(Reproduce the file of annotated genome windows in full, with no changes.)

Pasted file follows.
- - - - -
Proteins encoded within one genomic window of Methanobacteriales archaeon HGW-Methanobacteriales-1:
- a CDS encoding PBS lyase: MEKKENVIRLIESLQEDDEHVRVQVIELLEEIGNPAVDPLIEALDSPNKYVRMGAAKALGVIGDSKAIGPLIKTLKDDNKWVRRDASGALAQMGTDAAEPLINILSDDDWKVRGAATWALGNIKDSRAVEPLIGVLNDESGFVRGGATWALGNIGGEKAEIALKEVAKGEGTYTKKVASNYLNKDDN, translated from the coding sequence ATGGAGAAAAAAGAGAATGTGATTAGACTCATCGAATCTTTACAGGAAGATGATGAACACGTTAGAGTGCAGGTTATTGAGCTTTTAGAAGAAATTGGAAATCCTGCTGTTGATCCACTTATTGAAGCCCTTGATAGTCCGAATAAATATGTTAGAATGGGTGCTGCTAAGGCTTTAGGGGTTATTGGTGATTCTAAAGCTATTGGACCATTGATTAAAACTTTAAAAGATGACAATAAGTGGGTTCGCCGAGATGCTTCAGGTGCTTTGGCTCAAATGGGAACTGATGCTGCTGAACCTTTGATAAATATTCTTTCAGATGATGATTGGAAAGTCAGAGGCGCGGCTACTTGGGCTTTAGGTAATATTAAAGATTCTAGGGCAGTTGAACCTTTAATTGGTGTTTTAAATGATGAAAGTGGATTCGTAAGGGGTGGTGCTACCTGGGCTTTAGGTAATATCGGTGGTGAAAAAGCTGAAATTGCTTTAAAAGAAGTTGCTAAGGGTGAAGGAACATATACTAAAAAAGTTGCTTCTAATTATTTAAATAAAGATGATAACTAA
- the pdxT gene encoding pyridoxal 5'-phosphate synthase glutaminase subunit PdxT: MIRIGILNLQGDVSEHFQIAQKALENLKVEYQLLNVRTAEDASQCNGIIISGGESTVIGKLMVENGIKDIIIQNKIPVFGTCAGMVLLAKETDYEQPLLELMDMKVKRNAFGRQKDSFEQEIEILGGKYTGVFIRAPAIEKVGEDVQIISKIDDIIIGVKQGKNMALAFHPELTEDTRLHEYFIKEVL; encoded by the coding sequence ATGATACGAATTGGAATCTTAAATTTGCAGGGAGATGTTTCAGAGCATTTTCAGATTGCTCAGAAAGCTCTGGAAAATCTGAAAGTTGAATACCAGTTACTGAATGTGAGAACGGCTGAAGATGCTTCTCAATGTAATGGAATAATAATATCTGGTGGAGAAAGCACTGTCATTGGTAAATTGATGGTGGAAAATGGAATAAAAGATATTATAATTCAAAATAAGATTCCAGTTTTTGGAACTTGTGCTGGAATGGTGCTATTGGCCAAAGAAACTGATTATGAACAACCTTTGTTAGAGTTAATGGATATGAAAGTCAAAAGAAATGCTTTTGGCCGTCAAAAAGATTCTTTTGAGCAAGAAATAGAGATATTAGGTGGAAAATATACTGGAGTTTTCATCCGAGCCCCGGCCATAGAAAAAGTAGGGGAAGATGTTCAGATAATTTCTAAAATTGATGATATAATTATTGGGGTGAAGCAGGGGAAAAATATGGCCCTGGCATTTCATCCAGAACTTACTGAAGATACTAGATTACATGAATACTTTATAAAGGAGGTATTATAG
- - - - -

Proteins encoded within one genomic window of Methanobacteriales archaeon HGW-Methanobacteriales-1:
- a CDS encoding PBS lyase: MEKKENVIRLIESLQEDDEHVRVQVIELLEEIGNPAVDPLIEALDSPNKYVRMGAAKALGVIGDSKAIGPLIKTLKDDNKWVRRDASGALAQMGTDAAEPLINILSDDDWKVRGAATWALGNIKDSRAVEPLIGVLNDESGFVRGGATWALGNIGGEKAEIALKEVAKGEGTYTKKVASNYLNKDDN, translated from the coding sequence ATGGAGAAAAAAGAGAATGTGATTAGACTCATCGAATCTTTACAGGAAGATGATGAACACGTTAGAGTGCAGGTTATTGAGCTTTTAGAAGAAATTGGAAATCCTGCTGTTGATCCACTTATTGAAGCCCTTGATAGTCCGAATAAATATGTTAGAATGGGTGCTGCTAAGGCTTTAGGGGTTATTGGTGATTCTAAAGCTATTGGACCATTGATTAAAACTTTAAAAGATGACAATAAGTGGGTTCGCCGAGATGCTTCAGGTGCTTTGGCTCAAATGGGAACTGATGCTGCTGAACCTTTGATAAATATTCTTTCAGATGATGATTGGAAAGTCAGAGGCGCGGCTACTTGGGCTTTAGGTAATATTAAAGATTCTAGGGCAGTTGAACCTTTAATTGGTGTTTTAAATGATGAAAGTGGATTCGTAAGGGGTGGTGCTACCTGGGCTTTAGGTAATATCGGTGGTGAAAAAGCTGAAATTGCTTTAAAAGAAGTTGCTAAGGGTGAAGGAACATATACTAAAAAAGTTGCTTCTAATTATTTAAATAAAGATGATAACTAA
- the pdxT gene encoding pyridoxal 5'-phosphate synthase glutaminase subunit PdxT: MIRIGILNLQGDVSEHFQIAQKALENLKVEYQLLNVRTAEDASQCNGIIISGGESTVIGKLMVENGIKDIIIQNKIPVFGTCAGMVLLAKETDYEQPLLELMDMKVKRNAFGRQKDSFEQEIEILGGKYTGVFIRAPAIEKVGEDVQIISKIDDIIIGVKQGKNMALAFHPELTEDTRLHEYFIKEVL; encoded by the coding sequence ATGATACGAATTGGAATCTTAAATTTGCAGGGAGATGTTTCAGAGCATTTTCAGATTGCTCAGAAAGCTCTGGAAAATCTGAAAGTTGAATACCAGTTACTGAATGTGAGAACGGCTGAAGATGCTTCTCAATGTAATGGAATAATAATATCTGGTGGAGAAAGCACTGTCATTGGTAAATTGATGGTGGAAAATGGAATAAAAGATATTATAATTCAAAATAAGATTCCAGTTTTTGGAACTTGTGCTGGAATGGTGCTATTGGCCAAAGAAACTGATTATGAACAACCTTTGTTAGAGTTAATGGATATGAAAGTCAAAAGAAATGCTTTTGGCCGTCAAAAAGATTCTTTTGAGCAAGAAATAGAGATATTAGGTGGAAAATATACTGGAGTTTTCATCCGAGCCCCGGCCATAGAAAAAGTAGGGGAAGATGTTCAGATAATTTCTAAAATTGATGATATAATTATTGGGGTGAAGCAGGGGAAAAATATGGCCCTGGCATTTCATCCAGAACTTACTGAAGATACTAGATTACATGAATACTTTATAAAGGAGGTATTATAG